maggot moon

Maggot Moon by Sally Gardner

Maggot Moon is an intense what-if dystopian nightmare. Although it’s never explicitly said, 15-year old Standish Treadwell seems to be living in post-WWII if the Nazis had won the war. Standish lives in Zone 7 where the un-pure are forced to live, barely. Starving Zone 7 residents occasionally disappear after which the government refuses to acknowledge that they ever existed. Standish’s parents disappeared after moving to Zone 7. He knows they existed even if the government won’t admit it.

“Standish Treadwell. Can’t read, can’t write. Standish Treadwell isn’t bright.”

Standish is dyslexic (as is the author, Sally Gardner), and his eyes are two different colors: one blue, one brown. Although these two features alone make him an undesirable, he lives in Zone 7 for reasons that precede him. Another family comes to live with Standish and his grandfather, and they have a son, Hector, in the same grade as Standish. They go to school together where the strong minded Hector protects Standish from cruel beatings. Until Hector and his family vanish one day with no explanation.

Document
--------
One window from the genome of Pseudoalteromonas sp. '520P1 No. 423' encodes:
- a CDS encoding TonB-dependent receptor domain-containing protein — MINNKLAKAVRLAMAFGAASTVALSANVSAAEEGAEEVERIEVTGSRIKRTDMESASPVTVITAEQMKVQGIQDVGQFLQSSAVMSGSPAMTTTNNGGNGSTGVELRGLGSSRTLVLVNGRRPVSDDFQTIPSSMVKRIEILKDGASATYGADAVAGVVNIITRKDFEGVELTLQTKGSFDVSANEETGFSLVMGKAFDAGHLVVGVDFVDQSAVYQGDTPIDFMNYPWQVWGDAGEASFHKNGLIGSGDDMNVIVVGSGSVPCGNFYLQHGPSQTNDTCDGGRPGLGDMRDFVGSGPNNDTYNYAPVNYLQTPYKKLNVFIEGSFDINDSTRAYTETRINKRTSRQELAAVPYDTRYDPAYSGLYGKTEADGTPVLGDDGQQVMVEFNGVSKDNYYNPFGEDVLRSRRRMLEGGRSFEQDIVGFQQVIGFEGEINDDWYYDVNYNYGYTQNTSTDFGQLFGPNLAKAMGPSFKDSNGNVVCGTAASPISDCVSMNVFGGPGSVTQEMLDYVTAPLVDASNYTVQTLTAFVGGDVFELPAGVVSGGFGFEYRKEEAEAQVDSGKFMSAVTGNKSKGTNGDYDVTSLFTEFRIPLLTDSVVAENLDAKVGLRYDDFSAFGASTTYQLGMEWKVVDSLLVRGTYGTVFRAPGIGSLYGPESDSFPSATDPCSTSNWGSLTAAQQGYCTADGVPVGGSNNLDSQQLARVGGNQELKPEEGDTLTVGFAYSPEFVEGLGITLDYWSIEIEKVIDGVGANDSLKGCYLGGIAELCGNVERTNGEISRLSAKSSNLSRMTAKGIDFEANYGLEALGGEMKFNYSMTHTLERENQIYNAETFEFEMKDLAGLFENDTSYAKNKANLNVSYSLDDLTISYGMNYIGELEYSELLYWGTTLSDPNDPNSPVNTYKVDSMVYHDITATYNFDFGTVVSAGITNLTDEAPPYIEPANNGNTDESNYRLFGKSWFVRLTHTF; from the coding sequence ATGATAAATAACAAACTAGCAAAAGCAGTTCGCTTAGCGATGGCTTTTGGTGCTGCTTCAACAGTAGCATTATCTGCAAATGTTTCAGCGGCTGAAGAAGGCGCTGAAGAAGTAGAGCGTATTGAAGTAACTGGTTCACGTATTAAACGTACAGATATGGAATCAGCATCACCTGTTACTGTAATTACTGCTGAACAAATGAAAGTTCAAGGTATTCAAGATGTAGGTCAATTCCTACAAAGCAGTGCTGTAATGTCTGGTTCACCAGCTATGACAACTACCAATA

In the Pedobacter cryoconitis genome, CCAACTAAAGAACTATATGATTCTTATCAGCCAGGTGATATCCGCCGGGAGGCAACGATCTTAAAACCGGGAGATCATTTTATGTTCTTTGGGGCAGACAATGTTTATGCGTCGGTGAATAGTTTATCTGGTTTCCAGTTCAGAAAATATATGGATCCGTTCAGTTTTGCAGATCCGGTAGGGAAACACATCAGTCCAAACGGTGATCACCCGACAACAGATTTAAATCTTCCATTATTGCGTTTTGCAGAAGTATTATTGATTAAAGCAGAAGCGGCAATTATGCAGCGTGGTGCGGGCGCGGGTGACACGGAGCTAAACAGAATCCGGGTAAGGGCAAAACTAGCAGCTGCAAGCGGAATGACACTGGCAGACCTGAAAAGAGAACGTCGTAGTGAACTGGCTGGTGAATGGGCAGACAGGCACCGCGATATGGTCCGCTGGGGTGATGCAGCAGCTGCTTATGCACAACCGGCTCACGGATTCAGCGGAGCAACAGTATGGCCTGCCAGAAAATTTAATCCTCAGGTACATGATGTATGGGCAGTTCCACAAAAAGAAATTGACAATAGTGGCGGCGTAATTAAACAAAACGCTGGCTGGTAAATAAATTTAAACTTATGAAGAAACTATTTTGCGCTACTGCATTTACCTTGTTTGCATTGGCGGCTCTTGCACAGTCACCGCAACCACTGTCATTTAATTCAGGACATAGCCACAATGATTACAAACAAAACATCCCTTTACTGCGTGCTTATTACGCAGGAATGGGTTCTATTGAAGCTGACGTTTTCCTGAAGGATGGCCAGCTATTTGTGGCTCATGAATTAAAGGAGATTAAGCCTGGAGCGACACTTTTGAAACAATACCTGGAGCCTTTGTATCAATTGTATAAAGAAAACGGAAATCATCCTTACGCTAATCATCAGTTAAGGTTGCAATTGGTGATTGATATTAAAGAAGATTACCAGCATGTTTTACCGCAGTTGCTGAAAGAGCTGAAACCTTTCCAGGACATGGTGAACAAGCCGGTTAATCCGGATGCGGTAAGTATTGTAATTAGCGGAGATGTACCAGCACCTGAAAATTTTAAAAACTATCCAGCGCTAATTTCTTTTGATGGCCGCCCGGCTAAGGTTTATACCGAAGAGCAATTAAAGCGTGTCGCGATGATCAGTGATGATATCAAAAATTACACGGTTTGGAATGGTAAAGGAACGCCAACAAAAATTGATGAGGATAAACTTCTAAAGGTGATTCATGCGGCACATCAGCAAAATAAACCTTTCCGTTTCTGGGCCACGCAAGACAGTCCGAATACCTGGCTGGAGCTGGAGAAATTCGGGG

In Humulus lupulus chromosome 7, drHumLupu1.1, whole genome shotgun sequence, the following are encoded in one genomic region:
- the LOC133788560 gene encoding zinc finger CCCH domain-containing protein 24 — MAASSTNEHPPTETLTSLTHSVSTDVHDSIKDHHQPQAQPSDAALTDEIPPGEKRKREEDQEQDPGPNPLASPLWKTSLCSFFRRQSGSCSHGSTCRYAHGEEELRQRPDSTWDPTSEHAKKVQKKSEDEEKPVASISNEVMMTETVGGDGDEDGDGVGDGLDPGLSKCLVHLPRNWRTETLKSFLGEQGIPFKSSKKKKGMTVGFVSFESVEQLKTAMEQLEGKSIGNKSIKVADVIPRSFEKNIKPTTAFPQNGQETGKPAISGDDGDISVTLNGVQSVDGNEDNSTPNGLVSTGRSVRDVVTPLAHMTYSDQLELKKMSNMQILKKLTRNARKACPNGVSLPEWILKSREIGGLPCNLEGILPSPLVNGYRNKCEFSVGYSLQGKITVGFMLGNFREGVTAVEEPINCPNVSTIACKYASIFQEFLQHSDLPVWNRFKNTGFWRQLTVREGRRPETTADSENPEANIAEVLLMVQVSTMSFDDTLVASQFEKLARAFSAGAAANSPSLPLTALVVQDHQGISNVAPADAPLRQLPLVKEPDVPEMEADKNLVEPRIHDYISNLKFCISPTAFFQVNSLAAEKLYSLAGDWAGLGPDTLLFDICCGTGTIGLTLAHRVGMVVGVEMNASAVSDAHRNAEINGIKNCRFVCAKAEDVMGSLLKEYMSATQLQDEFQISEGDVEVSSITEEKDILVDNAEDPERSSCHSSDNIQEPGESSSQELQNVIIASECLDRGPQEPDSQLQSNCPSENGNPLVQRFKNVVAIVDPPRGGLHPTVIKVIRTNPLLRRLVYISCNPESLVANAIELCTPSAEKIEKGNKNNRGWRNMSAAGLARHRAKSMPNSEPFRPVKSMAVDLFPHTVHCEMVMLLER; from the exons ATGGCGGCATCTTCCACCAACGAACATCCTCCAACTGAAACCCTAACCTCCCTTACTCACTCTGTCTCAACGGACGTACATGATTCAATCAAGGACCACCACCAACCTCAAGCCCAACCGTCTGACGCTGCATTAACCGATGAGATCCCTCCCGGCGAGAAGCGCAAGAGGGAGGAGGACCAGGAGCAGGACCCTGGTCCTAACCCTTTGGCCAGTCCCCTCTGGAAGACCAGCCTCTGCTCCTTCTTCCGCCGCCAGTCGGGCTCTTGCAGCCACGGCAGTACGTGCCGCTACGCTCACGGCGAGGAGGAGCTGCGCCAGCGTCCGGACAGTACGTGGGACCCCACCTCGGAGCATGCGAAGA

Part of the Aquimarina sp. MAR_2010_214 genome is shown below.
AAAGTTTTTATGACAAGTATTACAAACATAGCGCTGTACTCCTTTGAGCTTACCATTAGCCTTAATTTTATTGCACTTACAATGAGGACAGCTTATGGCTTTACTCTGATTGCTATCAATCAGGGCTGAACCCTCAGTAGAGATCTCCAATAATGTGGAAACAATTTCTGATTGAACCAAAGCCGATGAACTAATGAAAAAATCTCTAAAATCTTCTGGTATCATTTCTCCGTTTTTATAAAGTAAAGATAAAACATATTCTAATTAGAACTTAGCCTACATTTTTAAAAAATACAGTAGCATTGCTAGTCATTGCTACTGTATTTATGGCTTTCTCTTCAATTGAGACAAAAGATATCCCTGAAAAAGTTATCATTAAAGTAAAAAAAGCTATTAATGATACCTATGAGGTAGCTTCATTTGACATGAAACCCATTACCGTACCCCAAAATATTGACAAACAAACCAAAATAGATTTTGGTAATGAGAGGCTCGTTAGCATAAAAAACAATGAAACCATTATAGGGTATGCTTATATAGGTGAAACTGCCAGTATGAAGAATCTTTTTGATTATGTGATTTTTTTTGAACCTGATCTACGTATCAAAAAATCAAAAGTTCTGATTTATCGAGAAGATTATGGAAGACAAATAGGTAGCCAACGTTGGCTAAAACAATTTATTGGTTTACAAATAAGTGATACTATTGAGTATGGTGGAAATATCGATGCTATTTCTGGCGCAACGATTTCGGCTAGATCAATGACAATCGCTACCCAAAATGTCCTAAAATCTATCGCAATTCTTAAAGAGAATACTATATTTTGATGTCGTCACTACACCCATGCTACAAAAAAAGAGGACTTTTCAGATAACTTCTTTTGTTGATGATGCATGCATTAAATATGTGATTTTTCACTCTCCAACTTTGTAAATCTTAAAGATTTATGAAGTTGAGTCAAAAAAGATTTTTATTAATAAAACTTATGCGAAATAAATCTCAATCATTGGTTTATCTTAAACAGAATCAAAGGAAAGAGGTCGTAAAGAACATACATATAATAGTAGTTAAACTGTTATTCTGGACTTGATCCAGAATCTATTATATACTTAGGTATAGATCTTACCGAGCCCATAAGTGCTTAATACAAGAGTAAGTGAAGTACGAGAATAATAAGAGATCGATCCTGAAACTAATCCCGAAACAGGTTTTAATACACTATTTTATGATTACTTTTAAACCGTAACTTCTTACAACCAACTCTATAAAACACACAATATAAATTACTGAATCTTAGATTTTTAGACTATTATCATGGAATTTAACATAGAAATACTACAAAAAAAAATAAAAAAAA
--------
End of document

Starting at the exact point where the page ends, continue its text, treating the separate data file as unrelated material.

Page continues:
Now Standish has no one to protect him at school at gets regular beatings from students and his teacher. One day when he’s being beaten by his teacher, Standish decides he’s had enough and punches Mr. Gunnell right in the jaw and off his feet. One small young boy who laughs too hard at the teacher’s misfortune gets the full force of Mr. Gunnell’s wrath as he beats the small boy to death in front of the rest of the class.

Standish knows he’s done for so he comes up with a crazy plan that just might allow him, his grandfather, and the tongue less moon man hiding in their cellar to escape Zone 7. His risky master plan involves finding Hector, a fake moon landing and mass graves.

Maggot Moon has 100 incredibly short chapters and is infused with illustrations of rats, maggots and flies in an almost flipbook fashion. The story isn’t told chronologically – the past, present and future are all mixed together. Even though some of the beatings are sickeningly intense, this book is poetic and haunting and highly recommended.


Reviewed by Annica-West End


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